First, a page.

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My Java:

Date parsedDate = dateFormat.parse(timestamp);
Timestamp dbTimestamp = new Timestamp(parsedDate.getTime());       
insertTimestampPreparedStatement.setTimestamp(3, dbTimestamp);

PhpMyAdmin/MySQL always displays this in my local time, even when I do

insertTimestampPreparedStatement.setTimestamp(3, dbTimestamp, Calendar.instance(TimeZone.getTimeZone("UTC"));

I'm not sure if MySQL stores them aware of timezone, and the only way I checked this was updating a timezone row to NOW() directly in phpmyadmin, and it then showed me a time in GMT. So either there is a bug in phpmyadmin/mysql or my code is not sending over timestamps in the correct timezone.

How do I get this to work in UTC?

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up vote 2 down vote accepted

A JDBC driver must use the local timezone when retrieving or storing timestamps, unless a Calendar with the specific timezone is provided.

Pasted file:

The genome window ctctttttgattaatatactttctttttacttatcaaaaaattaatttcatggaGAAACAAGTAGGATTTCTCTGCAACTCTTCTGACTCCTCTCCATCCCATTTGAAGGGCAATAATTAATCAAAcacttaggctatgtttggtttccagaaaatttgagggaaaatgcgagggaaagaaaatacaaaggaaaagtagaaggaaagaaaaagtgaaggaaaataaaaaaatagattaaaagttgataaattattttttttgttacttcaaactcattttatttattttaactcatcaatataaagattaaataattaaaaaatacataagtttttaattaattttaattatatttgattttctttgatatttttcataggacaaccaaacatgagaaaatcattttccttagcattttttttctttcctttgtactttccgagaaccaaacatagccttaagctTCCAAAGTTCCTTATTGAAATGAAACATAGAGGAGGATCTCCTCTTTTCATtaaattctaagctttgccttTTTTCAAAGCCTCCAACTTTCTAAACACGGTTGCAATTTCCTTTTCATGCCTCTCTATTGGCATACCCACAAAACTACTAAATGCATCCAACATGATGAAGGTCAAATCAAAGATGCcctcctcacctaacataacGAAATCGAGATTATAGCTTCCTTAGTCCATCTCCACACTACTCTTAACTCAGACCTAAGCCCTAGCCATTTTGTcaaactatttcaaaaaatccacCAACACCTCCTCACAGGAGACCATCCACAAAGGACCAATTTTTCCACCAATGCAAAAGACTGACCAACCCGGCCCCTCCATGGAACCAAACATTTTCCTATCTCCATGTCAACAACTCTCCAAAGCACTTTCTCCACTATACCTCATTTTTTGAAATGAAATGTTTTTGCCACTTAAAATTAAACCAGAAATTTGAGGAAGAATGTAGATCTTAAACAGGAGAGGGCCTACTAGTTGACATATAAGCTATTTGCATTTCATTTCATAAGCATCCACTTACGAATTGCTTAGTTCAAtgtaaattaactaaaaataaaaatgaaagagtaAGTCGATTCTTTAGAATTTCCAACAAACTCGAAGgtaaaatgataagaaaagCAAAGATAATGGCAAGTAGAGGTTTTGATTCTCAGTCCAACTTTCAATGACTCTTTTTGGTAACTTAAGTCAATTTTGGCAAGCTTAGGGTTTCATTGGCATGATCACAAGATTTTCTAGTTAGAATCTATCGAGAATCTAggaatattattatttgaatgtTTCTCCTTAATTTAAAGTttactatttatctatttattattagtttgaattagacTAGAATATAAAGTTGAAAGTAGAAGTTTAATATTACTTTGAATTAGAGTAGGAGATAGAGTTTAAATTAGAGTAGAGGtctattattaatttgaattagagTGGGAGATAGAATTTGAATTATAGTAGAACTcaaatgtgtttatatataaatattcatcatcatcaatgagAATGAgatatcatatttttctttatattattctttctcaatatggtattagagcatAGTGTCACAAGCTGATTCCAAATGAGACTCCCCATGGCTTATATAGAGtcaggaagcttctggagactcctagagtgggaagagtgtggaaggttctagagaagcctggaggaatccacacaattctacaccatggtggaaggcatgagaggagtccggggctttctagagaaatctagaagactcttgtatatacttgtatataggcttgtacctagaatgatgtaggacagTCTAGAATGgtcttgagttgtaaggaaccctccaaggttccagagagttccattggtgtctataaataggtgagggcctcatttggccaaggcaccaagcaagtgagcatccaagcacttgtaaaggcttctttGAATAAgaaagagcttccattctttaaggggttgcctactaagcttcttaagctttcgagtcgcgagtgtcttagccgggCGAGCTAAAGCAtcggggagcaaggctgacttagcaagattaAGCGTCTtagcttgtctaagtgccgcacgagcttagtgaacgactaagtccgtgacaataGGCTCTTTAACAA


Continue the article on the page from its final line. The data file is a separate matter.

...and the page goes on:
Unfortunately, the JDBC spec isn't always clear on how drivers should behave, and it looks like MySQL does it wrong. For MySQL you can force the timezone it uses by specifying one or more options in the connection string serverTimeZone and related properties. See http://dev.mysql.com/doc/connector-j/en/connector-j-reference-configuration-properties.html for a full list.

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"must use the local timezone": unless the timestamp is stored with a timezone I assume? (not relevant for MySQL though) – a_horse_with_no_name May 12 '12 at 8:24
@a_horse_with_no_name If the database has timezone information, then the driver should use that when retrieving, on storing it should still default to the local timezone. – Mark Rotteveel May 12 '12 at 9:03

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